These were moments just the two of us shared; a still frame from a life still being lived. I pause at one picture. It is slightly blurry and not well shot. It’s fuzzy, much like my memory of the moment in time it captures. This photo is both flawed and perfect. It represents more than just the image it contains. It holds the power to conjure memories. Those of my son and I dancing in the living room, gazing upon the moon in wonderment, sneaking in a bowl of popcorn after my wife went to bed, our hikes through nature during the brisk fall in the Midwest. Moments when we could just stop and have a cuddle on the couch while indulging in cartoon.
It was then that it dawned on me. This chapter that I am recalling is complete. Written and concluded. That these free, unbridled moments when it was just two of us are now over. The world we used to enjoy as a duo has quickly evolved into a trio. Those quiet, intimate moments no longer exists with the same frequency. My attention is now divided between two children who need me equally, but in different capacities.
In that moment, the realization of how much I truly missed the closeness, that special bond and the undivided attention I had with my son became too much. The emotions flooding me culminated into a lump in my throat that could not be swallowed. Only tears alleviated them. It felt as if I was mourning the loss of a relationship. A relationship that is evolving so fast I failed to see it. A child growing so quickly I did not want to admit it.
The relationship with my son has not been lost. It is not fizzling. Rather it has matured. He understands. He is quickly becoming more independent. It was that independence that I mistook as a lack of connection. Our bond is still strong; still intact. The neediness is gone. The clinginess is fading. In its place is a new being. One that is needy. One that is clingy. One that needs that constant touch, love and holding. He sees this. He understands. He is not mourning this evolving relationship. He is embracing it. At times we both fumble in the moment, but he knows.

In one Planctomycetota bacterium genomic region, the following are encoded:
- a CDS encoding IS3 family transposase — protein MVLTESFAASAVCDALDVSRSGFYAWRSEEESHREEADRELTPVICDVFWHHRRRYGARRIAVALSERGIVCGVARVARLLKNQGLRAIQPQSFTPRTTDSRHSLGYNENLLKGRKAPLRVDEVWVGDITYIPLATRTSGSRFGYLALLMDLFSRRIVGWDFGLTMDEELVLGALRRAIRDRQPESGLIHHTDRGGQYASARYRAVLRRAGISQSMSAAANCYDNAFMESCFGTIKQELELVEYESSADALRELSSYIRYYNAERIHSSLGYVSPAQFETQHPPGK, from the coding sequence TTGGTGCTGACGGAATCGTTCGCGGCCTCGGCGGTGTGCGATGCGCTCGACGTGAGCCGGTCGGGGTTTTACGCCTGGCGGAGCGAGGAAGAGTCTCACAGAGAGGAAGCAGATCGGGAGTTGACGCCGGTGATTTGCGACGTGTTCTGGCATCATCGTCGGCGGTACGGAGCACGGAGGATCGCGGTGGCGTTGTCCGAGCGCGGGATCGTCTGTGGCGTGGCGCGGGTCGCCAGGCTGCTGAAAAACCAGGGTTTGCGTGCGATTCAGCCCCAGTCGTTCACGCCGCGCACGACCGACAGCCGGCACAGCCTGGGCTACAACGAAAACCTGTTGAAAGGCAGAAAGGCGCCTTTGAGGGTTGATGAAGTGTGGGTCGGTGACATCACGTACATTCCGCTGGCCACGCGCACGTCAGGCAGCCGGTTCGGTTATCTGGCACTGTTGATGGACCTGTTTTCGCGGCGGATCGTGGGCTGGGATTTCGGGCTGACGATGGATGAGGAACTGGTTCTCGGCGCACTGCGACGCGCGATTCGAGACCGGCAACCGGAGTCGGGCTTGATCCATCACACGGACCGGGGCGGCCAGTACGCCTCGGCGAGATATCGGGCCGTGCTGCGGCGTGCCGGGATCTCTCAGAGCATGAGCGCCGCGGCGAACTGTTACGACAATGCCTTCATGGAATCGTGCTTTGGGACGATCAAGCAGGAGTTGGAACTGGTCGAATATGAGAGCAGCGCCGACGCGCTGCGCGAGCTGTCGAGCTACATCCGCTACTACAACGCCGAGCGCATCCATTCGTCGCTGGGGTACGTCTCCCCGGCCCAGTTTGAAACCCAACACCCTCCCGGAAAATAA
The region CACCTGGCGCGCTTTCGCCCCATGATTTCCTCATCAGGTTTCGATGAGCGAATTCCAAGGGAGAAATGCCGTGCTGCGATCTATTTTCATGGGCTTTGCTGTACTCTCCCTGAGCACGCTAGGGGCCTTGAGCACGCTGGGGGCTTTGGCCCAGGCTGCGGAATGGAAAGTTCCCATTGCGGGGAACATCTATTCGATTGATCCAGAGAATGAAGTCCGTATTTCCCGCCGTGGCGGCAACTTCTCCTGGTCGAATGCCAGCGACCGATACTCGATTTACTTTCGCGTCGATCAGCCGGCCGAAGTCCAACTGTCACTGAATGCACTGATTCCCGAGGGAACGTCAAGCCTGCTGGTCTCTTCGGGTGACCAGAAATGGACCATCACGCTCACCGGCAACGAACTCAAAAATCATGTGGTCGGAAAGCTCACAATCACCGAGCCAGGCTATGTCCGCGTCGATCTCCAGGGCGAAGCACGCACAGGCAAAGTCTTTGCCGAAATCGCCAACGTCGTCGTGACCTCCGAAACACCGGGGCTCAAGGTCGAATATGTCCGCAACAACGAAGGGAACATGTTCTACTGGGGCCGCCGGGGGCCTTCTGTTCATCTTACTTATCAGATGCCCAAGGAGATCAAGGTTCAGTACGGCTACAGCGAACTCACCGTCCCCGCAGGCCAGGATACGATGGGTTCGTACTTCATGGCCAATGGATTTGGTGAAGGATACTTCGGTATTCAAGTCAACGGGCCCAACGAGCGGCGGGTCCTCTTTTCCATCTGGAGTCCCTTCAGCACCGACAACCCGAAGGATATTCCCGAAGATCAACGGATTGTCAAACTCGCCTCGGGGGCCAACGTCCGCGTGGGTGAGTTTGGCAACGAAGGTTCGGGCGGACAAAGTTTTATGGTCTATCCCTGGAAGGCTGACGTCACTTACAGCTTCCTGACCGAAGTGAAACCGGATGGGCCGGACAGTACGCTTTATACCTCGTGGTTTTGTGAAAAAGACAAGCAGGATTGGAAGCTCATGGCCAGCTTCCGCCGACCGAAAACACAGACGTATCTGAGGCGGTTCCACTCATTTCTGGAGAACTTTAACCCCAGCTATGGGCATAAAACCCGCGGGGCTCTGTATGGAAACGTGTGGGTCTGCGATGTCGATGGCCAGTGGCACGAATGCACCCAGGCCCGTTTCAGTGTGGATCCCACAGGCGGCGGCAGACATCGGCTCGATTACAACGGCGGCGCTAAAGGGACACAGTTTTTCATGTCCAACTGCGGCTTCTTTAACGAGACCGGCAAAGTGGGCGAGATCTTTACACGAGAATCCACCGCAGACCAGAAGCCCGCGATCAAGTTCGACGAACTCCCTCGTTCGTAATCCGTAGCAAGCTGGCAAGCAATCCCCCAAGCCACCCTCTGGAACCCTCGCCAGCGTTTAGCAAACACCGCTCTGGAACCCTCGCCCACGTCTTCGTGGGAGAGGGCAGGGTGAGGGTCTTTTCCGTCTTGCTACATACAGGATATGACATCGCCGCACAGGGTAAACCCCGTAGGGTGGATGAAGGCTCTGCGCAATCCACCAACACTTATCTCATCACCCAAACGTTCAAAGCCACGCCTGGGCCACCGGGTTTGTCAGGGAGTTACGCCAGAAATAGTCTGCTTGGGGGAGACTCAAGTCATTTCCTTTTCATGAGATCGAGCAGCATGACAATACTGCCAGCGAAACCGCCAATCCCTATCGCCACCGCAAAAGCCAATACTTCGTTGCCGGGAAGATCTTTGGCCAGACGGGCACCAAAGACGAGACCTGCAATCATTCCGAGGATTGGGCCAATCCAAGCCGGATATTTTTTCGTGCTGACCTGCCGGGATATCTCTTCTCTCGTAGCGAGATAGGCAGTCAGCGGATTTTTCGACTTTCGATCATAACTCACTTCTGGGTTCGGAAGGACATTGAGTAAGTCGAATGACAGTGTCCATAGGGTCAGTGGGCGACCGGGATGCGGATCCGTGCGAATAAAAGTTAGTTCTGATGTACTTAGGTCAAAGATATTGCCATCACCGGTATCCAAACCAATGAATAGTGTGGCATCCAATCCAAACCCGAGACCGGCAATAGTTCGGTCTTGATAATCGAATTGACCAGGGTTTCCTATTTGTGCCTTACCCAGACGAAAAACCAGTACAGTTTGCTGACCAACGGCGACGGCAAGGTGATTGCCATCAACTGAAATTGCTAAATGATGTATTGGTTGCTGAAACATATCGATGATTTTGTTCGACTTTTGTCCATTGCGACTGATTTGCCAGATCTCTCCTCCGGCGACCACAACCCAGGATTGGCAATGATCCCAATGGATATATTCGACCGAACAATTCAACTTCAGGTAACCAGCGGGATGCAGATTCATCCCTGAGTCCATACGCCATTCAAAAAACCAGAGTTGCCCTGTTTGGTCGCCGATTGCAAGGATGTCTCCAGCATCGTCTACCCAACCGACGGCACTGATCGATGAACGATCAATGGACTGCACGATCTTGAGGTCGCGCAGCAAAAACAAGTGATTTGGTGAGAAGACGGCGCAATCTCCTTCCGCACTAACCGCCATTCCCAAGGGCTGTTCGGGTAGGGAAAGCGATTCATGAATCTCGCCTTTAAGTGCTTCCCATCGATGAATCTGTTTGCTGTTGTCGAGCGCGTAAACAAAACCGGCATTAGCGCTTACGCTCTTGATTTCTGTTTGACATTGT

After the emotions run their course and I feel better for having them; I now know. I understand. It is now time for me to embrace it.
I was driving down a pedestrian inhabited street, looking at all the various people as I pass them. My mind drifting to imagine their life; their current state of being. While observing all the smiling, carefree faces as they walk, jog and congregate at will I was suddenly struck with a sense of limitation. Everything now took planning and preparation. The inability to be spontaneous was subconsciously being mourned.
I lay in bed; listening to the 3-day music festival taking place just a block from my house. Its heavy bass and screaming vocals infiltrating my quiet bedroom as my family slept. I found myself envying all the people participating in its controlled chaos. A favorite past time of my wife and I: going to many concerts and festivals throughout the summer on a moment’s notice. The possibility of never experiencing the rush of singing side-by-side with powerful artists was subconsciously being mourned.
I was sitting on the couch watching recorded shows while my children took their nap. Commercials for vacation destinations were being splashed in my face during every intermission; almost to the point of taunting. Places that were once annual retreats as well as places I have yet to experience. My mind filled with possibilities of what could have been. Places that were not meant to be were subconsciously being mourned.
TheBoy and I transfixed on something while while riding the shuttle at the zoo.